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David Kidman of David Kidman

reviews Sharp Practice by Mary Humphreys & Anahata

This CD is a treasure. Exquisite in every detail, right from the
slightly punning title (recognising Cecil Sharp’s enormous contribution
to published English traditional folk song) down to the exemplary
clarity and expressiveness in both vocal and instrumental performance.
Strangely, Mary’s is not a familiar name except among cognoscenti – even
though she’s sung for many years in the folk clubs of Manchester and
Yorkshire. (This is the first of her recordings to be widely available,
indeed.) Mary is now based in East Anglia with her partner Anahata, a
talented instrumentalist who’s as well versed in orchestral, chamber and
improvised music as in traditional folk dance. Both musicians play in
ceilidh band Fendragon with Dave and Gina Holland, whose fiddle and/or
flute crop up occasionally on this disc to augment Mary’s English
concertina, banjo and keyboard and Anahata’s cello, anglo concertina and
copious melodeons. Together they create a textural blend that’s really
appealing, at once refined and cultured, sprightly and rumbustious;
there’s nothing remotely stiff, wooden or leaden about their ensemble
work here. Their accompaniments to the songs are richly textured,
although deceptively sparse in impact and thus never obtrusive. Mary’s
singing proves the attractive focal point of much of the disc – provided
you don’t insist on “pretty” singing, that is, for her voice is earthy
and expressive, clearly in the mould of Chris Coe (whom she namechecks
in her notes) and also oddly reminiscent at times of Norma Waterson. And
she sings from the heart, with a true involvement, dedication and
passion and an evident relish in communicating the song’s essence (only
once or twice did I feel that technique gets in the way of appreciation
– her uncharacteristic use of ornamentation on Spotted Cow, for
instance). So now to the repertoire. The disc’s subtitle (Rarities and
Renovations from the English Tradition) sets out Mary’s personal stall
in typically direct and truthful fashion, for she includes several songs
that have hitherto undeservedly languished in obscure corners and been
rarely collected (let alone heard in performance), alongside variants of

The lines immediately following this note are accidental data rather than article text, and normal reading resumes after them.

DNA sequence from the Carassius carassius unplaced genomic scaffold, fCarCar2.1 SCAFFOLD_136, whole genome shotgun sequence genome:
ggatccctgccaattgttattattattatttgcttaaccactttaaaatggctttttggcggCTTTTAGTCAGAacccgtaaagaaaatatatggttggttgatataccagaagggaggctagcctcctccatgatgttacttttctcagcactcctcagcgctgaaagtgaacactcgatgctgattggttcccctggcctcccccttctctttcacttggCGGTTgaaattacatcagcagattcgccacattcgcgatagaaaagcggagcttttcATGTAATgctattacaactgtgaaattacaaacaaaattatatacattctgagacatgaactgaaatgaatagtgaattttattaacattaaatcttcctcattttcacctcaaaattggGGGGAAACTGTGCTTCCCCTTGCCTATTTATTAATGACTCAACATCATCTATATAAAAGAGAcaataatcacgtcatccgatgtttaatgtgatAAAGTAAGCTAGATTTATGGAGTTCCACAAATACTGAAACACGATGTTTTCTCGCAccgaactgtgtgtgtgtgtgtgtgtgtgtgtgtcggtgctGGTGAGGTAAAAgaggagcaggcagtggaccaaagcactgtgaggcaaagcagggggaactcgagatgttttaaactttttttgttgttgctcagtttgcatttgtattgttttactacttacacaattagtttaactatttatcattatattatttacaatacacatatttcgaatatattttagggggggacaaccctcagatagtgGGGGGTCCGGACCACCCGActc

better-known songs which qualify as renovations, refreshing and often
innovative ventures that enable us to approach with renewed enthusiasm
songs that you might think have already been “done to death”. Into this
latter category come Mary’s version of the old chestnut The Mermaid in
which the usual ending is reversed and everyone goes home happy ever
after (while, intriguingly, the setting’s in the minor key!), Barb’ry
Ellen (where Mary sings a reconstructed text to the wonderful tune
collected by Sharp from Louie Hooper), and Sheath And Knife, where the
affectingly stately momentum of the accompaniment gives a different kind
of impetus to the ballad’s development and the inevitability of its
outcome (note also that Mary’s reconstruction gives Sir William the
final emotional comments on the tragedy). Back to the first-mentioned
category, and the disc’s two principal rarities turn out to be its
greatest delights. The first, No My Love, Not I (When Fishes Fly), is a
song that captivated me at once when I first heard Mary sing it at the
Ryburn 3-Step folk club, where she was once resident (she graciously
allowed me to “collect” it from her straightway, and my own adaptation
has since become a kind of cornerstone of my repertoire). This song so
very powerfully marries a truly beautiful tune to a decidedly
unsentimental account of an all-too-familiar tale.  The second of the
rarities, Pride Of The Season, is also a real jewel, and Mary sings it
unaccompanied (interestingly, this song shares with No Me Love a common
source – Kenneth Peacock, who collected it in Newfoundland in 1958).
After all that, it shouldn’t come as a surprise to learn that four of
the disc’s 13 tracks are instrumental sets which feature superbly-judged
combinations of familiar and unfamiliar tunes. And a further four tracks
pair songs with tunes in an eminently enticing and imaginative way –
especially notable is the closing “East Anglian set” which morphs Waltz
For The Valeta into The Faithful Sailor Boy. And so what if Mary’s
lively rendition of Young Banker (from the Frank Kidson collection)
closely mirrors that of Chris Coe – whose version Mary heard long before
the popular Watersons one, as it turns out – since it’s given an extra
degree of lift by the infectious arrangement. I could enthuse further,
but I don’t want to spoil the delicious element of surprise and
discovery you’ll get on playing this lovely disc.